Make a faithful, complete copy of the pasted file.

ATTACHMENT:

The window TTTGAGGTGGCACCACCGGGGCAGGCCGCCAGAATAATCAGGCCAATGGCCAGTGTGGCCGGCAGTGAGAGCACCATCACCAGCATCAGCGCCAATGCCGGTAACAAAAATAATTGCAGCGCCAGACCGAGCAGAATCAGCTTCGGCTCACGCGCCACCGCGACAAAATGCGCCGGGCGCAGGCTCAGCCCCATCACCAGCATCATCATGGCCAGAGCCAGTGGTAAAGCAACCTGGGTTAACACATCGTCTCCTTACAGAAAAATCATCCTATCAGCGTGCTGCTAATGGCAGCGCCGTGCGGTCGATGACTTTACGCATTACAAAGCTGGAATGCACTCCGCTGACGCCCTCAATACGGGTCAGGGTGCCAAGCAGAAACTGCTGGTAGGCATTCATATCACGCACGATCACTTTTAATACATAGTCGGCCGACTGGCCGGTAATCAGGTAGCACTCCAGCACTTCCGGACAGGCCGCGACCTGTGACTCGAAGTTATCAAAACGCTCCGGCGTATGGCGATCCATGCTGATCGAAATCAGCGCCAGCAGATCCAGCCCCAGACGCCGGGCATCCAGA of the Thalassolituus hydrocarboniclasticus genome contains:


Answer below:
The window TTTGAGGTGGCACCACCGGGGCAGGCCGCCAGAATAATCAGGCCAATGGCCAGTGTGGCCGGCAGTGAGAGCACCATCACCAGCATCAGCGCCAATGCCGGTAACAAAAATAATTGCAGCGCCAGACCGAGCAGAATCAGCTTCGGCTCACGCGCCACCGCGACAAAATGCGCCGGGCGCAGGCTCAGCCCCATCACCAGCATCATCATGGCCAGAGCCAGTGGTAAAGCAACCTGGGTTAACACATCGTCTCCTTACAGAAAAATCATCCTATCAGCGTGCTGCTAATGGCAGCGCCGTGCGGTCGATGACTTTACGCATTACAAAGCTGGAATGCACTCCGCTGACGCCCTCAATACGGGTCAGGGTGCCAAGCAGAAACTGCTGGTAGGCATTCATATCACGCACGATCACTTTTAATACATAGTCGGCCGACTGGCCGGTAATCAGGTAGCACTCCAGCACTTCCGGACAGGCCGCGACCTGTGACTCGAAGTTATCAAAACGCTCCGGCGTATGGCGATCCATGCTGATCGAAATCAGCGCCAGCAGATCCAGCCCCAGACGCCGGGCATCCAGA of the Thalassolituus hydrocarboniclasticus genome contains: